Pigg v. Gamble et al

Filing 5

ORDER OF DISMISSAL WITH LEAVE TO AMEND. Amended Complaint due by 12/5/2012. Signed by Judge Thelton E. Henderson on 11/07/2012. (Attachments: # 1 Certificate/Proof of Service)(tmi, COURT STAFF) (Filed on 11/8/2012)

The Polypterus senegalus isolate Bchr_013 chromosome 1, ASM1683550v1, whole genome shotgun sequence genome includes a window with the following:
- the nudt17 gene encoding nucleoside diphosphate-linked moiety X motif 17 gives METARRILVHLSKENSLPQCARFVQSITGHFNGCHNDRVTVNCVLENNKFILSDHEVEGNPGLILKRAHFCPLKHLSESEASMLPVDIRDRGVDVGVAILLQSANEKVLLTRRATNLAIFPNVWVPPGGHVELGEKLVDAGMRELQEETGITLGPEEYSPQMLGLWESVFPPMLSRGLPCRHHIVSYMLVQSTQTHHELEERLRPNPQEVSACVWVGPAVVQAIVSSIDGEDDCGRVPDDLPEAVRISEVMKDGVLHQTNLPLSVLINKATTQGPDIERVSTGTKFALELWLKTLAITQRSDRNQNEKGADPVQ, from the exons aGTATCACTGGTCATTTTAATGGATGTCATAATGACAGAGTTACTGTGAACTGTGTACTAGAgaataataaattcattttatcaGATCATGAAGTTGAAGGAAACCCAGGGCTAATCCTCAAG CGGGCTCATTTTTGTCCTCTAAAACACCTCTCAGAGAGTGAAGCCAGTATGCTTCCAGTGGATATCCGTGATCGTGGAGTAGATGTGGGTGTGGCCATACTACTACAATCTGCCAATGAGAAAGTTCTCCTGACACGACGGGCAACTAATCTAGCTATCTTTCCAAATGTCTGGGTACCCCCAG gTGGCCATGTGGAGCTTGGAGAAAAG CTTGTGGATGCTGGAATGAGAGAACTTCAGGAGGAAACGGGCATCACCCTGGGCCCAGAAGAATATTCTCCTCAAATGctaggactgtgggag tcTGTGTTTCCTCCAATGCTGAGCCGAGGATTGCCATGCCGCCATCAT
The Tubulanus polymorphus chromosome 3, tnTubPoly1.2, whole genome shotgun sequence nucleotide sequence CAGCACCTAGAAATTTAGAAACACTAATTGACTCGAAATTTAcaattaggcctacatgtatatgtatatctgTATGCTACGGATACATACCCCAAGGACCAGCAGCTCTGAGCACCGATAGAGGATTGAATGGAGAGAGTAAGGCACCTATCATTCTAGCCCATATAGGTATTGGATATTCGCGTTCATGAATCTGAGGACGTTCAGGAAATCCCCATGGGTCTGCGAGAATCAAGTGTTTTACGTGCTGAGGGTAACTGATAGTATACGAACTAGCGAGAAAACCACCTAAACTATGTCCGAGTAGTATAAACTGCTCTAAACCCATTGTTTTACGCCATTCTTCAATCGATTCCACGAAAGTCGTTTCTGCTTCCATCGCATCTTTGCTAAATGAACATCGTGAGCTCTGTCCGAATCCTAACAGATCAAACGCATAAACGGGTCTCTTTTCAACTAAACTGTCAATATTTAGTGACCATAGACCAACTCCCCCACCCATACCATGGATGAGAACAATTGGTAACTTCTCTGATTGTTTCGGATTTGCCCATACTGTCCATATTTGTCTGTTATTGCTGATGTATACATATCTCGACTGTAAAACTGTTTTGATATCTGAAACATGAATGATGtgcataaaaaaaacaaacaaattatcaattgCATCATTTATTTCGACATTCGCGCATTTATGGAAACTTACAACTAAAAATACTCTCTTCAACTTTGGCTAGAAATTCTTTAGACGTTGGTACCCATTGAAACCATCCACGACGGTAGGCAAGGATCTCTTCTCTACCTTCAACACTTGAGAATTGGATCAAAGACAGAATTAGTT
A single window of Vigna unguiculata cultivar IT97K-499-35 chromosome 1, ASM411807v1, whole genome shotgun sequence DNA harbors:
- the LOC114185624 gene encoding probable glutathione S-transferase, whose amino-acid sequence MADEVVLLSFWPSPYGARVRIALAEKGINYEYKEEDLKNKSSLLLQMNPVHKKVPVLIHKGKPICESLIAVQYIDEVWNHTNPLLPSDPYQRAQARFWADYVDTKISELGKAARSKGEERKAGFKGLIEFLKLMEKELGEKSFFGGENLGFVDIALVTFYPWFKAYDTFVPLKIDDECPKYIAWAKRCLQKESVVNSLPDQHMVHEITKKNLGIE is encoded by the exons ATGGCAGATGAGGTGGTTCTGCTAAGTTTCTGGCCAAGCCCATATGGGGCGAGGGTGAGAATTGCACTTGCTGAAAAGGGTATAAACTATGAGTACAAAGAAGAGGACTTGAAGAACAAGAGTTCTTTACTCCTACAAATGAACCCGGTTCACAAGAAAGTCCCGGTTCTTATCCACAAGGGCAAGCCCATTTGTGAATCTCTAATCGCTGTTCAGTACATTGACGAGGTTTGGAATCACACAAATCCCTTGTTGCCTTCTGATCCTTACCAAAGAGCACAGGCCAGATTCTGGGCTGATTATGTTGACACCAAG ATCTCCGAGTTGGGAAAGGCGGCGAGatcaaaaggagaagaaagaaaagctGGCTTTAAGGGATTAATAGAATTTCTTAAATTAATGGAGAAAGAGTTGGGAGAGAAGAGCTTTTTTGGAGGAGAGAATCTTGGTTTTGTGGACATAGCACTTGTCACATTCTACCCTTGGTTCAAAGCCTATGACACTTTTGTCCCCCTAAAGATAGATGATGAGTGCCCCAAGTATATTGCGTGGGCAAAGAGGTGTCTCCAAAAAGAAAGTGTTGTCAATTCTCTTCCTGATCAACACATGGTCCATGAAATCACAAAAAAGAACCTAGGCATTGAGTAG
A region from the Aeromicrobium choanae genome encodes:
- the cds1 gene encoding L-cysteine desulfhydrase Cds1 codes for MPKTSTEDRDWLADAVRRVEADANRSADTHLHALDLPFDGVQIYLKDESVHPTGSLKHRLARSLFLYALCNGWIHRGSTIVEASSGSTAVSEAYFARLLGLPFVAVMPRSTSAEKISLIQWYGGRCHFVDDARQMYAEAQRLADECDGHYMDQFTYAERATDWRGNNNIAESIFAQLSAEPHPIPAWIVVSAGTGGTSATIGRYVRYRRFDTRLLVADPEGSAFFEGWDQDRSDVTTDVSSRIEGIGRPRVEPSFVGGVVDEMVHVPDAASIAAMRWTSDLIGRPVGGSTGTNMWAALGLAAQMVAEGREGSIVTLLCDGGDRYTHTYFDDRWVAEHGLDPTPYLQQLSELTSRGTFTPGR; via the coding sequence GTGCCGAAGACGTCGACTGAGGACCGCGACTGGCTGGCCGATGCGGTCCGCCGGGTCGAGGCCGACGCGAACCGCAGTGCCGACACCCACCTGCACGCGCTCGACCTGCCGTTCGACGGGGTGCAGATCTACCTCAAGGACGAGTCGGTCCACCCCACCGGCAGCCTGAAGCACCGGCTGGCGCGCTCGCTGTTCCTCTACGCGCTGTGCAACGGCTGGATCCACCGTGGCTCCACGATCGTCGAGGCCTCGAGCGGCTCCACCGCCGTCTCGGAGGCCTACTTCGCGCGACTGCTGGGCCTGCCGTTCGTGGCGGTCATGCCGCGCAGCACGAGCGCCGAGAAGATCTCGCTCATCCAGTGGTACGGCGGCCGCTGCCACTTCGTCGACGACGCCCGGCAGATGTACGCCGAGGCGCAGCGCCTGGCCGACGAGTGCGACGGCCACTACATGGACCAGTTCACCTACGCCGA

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1 2 3 4 IN THE UNITED STATES DISTRICT COURT 5 FOR THE NORTHERN DISTRICT OF CALIFORNIA 6 7 8 No. C-12-5009 TEH (PR) RANDY PIGG, 9 Plaintiff, 10 v. 11 United States District Court For the Northern District of California 12 ORDER OF DISMISSAL WITH LEAVE TO AMEND GERTRUDE GAMBLE, JOHN M. PARSONS, JOHNSTON H. CHANDLER and ERNEST TERRELL, JR., 13 Defendants. 14 / 15 Plaintiff Randy Pigg, a state inmate incarcerated at the 16 17 18 19 20 21 California Training Facility in Soledad, filed a pro se action against Gertrude Gamble, John M. Parsons, Johnston H. Chandler and Ernest Terrell, Jr.1 pauperis has been granted in a separate order. I In his complaint, Plaintiff alleges that Defendants 23 25 26 27 28 This action is now before the Court for review under 28 U.S.C. § 1915A. 22 24 Plaintiff’s application to proceed in forma defrauded him from his share of the Gertrude Gamble estate, which was comprised of real property located in the state of Louisiana. 1 Although not named in the caption of his complaint, Plaintiff alleges that, in addition to the named Defendants, he holds “harmful” the law firm of James Campbell, Cook, Yancey, King and Galloway and Palmer Petroleum Inc., Exco Resources, Inc. and Petrohawk Operating Company. 1 Plaintiff alleges that Ernest Terrell Jr. “purports to have sold his 2 interest in the Gamble property to give the impression that he sold 3 his interest in the DeSoto Parish Property with all of the fellow 4 heirs. 5 deceive the fellow heirs. 6 property in question, plus mineral interest.” 7 allegations, Plaintiff asserts the claims of fraud and “disputed 8 title.” 9 legal title to the Gertrude Gamble estate; a preliminary injunction This is not the case. In actuality, it was to primarily A ploy to have total control of the Based upon these Plaintiff’s requests for relief include: restoration of his 10 closing all lease roads entering and exiting the Gamble estate 11 property; dissolution of all oil and gas lease contracts; an 12 accounting concerning all financial matters of the Gertrude Gamble 13 estate property; an order directing the State of Louisiana 14 Commissioner of Conservation to release all records concerning the 15 Parsons Well Unit and other forms of injunctive relief. 16 II 17 A federal court must engage in a preliminary screening of 18 any case in which a prisoner seeks redress from a governmental 19 entity or officer or employee of a governmental entity. 20 § 1915A(a). 21 forma pauperis, a court must engage in a preliminary screening of 22 the complaint when it alleges claims against private individuals or 23 entities. 24 must identify any cognizable claims, and dismiss any claims which 25 are frivolous, malicious, fail to state a claim upon which relief 26 may be granted or seek monetary relief from a defendant who is Furthermore, when a plaintiff requests to proceed in 28 U.S.C. § 1915(e)(2). 27 28 28 U.S.C. 2 Under both statutes, the court 1 immune from such relief. 2 Pro se pleadings must be liberally construed. 3 F.3d 338, 342 (9th Cir. 2010). 28 U.S.C. §§ 1915A(b) and 1915(e)(2). 4 5 Hebbe v. Pliler, 627 III "Federal courts are courts of limited jurisdiction. 6 possess only that power authorized by Constitution and statute, 7 . . . which is not to be expanded by judicial decree." 8 Guardian Life Ins. Co. of Am., 511 U.S. 375, 377 (1994). 9 They is presumed to lack jurisdiction unless the contrary appears Kokkonen v. The court 10 affirmatively from the record. 11 U.S. 332, 342 n.3 (2006). 12 jurisdiction sua sponte before proceeding to the merits of a case. 13 S. Pac. Transp. Co. v. City of Los Angeles, 922 F.2d 498, 502 (9th 14 Cir. 1990). 15 subject-matter jurisdiction, the court must dismiss the action." 16 Fed. R. Civ. P. 12(h)(3). 17 DaimlerChrysler Corp. v. Cuno, 547 Federal courts have a duty to examine "If the court determines at any time that it lacks The complaint must demonstrate that the district court has 18 either federal question or diversity jurisdiction. 19 jurisdiction statute confers jurisdiction in cases where the parties 20 are citizens of different states and where the amount in controversy 21 exceeds $75,000. 22 strictly construed, and any doubts are resolved against finding 23 jurisdiction. 24 1092 (9th Cir. 1983). 25 jurisdictional fact in diversity actions, the burden is on the 26 plaintiff -- the party invoking federal jurisdiction -- to plead and 28 U.S.C. § 1332. The diversity statute is Kantor v. Wellesley Galleries, Ltd., 704 F.2d 1088, Because the citizenship of the parties is a 27 28 The diversity 3 1 prove such facts. 2 828 F.2d 546, 552 (9th Cir. 1987). 3 Bautista v. Pan American World Airlines, Inc., On the cover sheet of his complaint, Plaintiff has checked 4 the box indicating that the basis of jurisdiction is diversity. 5 has also checked the boxes indicating that he is a citizen of this 6 state and that Defendants are incorporated and have their principal 7 place of business in another state. 8 demands $10,000,000 in damages. 9 appears that Plaintiff may meet the requirements for diversity 10 He He also indicates that he Thus, from the cover sheet, it jurisdiction. 11 However, as indicated above, it is not clear from 12 Plaintiff’s complaint which individuals or businesses he is actually 13 suing. 14 Plaintiff must specify the state of citizenship for each individual 15 and business he is suing. 16 citizen of California, diversity jurisdiction exists only if all 17 named Defendants are citizens of states other than California. 18 Therefore, this complaint is dismissed for lack of diversity 19 jurisdiction. 20 and, thus, there is no federal question jurisdiction here. 21 U.S.C. § 1332. 22 allege that there is complete diversity between the parties. 23 In order to sufficiently allege diversity jurisdiction, Because Plaintiff alleges that he is a Furthermore, Plaintiff does not allege federal claims Plaintiff is given leave to amend to adequately Moreover, Plaintiff’s complaint must be dismissed for 24 another reason. 25 not adequately alleged. 26 conduct that gives rise to each claim. Plaintiff’s claims of fraud and disputed title are Plaintiff must allege each Defendant’s 27 28 See 28 4 Furthermore, claims of fraud 1 must be stated with particularity. 2 (party alleging fraud “must state with particularity the 3 circumstances constituting fraud or mistake”). 4 See Fed. R. Civ. Pro. 9(b) In Louisiana, the elements of a claim of fraud are “a 5 misrepresentation of material fact made with the intent to deceive 6 when there was reasonable or justifiable reliance by the plaintiff 7 and resulting injury.” 8 3d 398, 404-05 (La. App. 5 Cir. 2012).2 9 requirements apply to state as well as federal claims of fraud. Chateau Homes by RJM, Inc. v. Aucoin, 97 So. Rule 9(b)’s particularity 10 Vess v. Ciba-Geigy Corp. USA, 317 F.3d 1097, 1103 (9th Cir. 2003). 11 To adequately plead fraud, a plaintiff must allege the circumstances 12 of the fraudulent conduct which includes the time, place and nature 13 of the alleged fraudulent activities or statements. 14 LLP, 476 F.3d 756, 764 (9th Cir. 2007). 15 sued in connection with an alleged fraudulent scheme, the complaint 16 does not necessarily have to identify the false statements made by 17 each defendant, but the complaint must inform each defendant of the 18 allegations surrounding its alleged participation in the fraud. 19 at 764-65. 20 21 Swartz v. KPMG When several defendants are Id. Plaintiff is given leave to amend his complaint to remedy the noted deficiencies. Plaintiff also may consider filing his 22 23 2 27 The Court cites Louisiana law because the real property at issue is alleged to be located in that State. This does not mean that the Court has concluded that Louisiana law applies to Plaintiff’s claims. The law regarding fraud under California law is similar to Louisiana’s. See Saldate v. Wilshire Credit Corp., 686 F. Supp. 2d 1051, 1063 (E.D. Cal. 2010) (elements of fraud in California are: (1) misrepresentation; (2) knowledge of the falsity; (3) intent to defraud; (4) justifiable reliance; and (5) resulting damage). 28 5 24 25 26 1 complaint in the state of Louisiana, where the real property at 2 issue is located and where, the Court assumes, Defendants are 3 located. 4 contacts with the state of California, they may not be subject to 5 personal jurisdiction in this district. 6 465 U.S. 783, 788 (1984) (“The Due Process Clause of the Fourteenth 7 Amendment to the United States Constitution permits personal 8 jurisdiction over a defendant in any State with which the defendant 9 has certain minimum contacts . . . such that the maintenance of the The Court notes that, if Defendants do not have sufficient See e.g. Calder v. Jones, 10 suit does not offend traditional notions of fair play and 11 substantial justice. . . . In judging minimum contacts, a court 12 properly focuses on the relationship among the defendant, the forum, 13 and the litigation.”). 14 refiling this action in state court. 15 16 Therefore, dismissal is without prejudice to IV For the foregoing reasons, Plaintiff’s Complaint is 17 DISMISSED WITHOUT PREJUDICE TO REFILING IN STATE COURT and is also 18 DISMISSED WITH LEAVE TO FILE A FIRST AMENDED COMPLAINT against all 19 Defendants that Plaintiff wishes to proceed against in this action. 20 If Plaintiff chooses to file a First Amended Complaint, the pleading 21 must be simple, concise and direct and must state clearly and 22 succinctly how each and every Defendant is alleged to have engaged 23 in conduct that gave rise to Plaintiff’s claims and, as discussed 24 above, the fraud claim must be alleged with particularity. 25 pleading must include the caption and civil case number used in this 26 order and the words COURT ORDERED FIRST AMENDED COMPLAINT on the 27 28 6 The 1 first page. 2 (28) twenty-eight days from the date of this order will result in 3 the dismissal of this action. 4 Failure to file a proper First Amended Complaint within If Plaintiff decides to re-file this action in Louisiana 5 state court, he shall so inform the Court, and this case will be 6 dismissed. 7 8 IT IS SO ORDERED. 9 DATED 10 11/07/2012 THELTON E. HENDERSON United States District Judge 11 12 13 14 15 16 17 18 19 20 21 22 G:\PRO-SE\TEH\CR.12\Pigg 12-5009-dis lack fed juris.wpd 23 24 25 26 27 28 7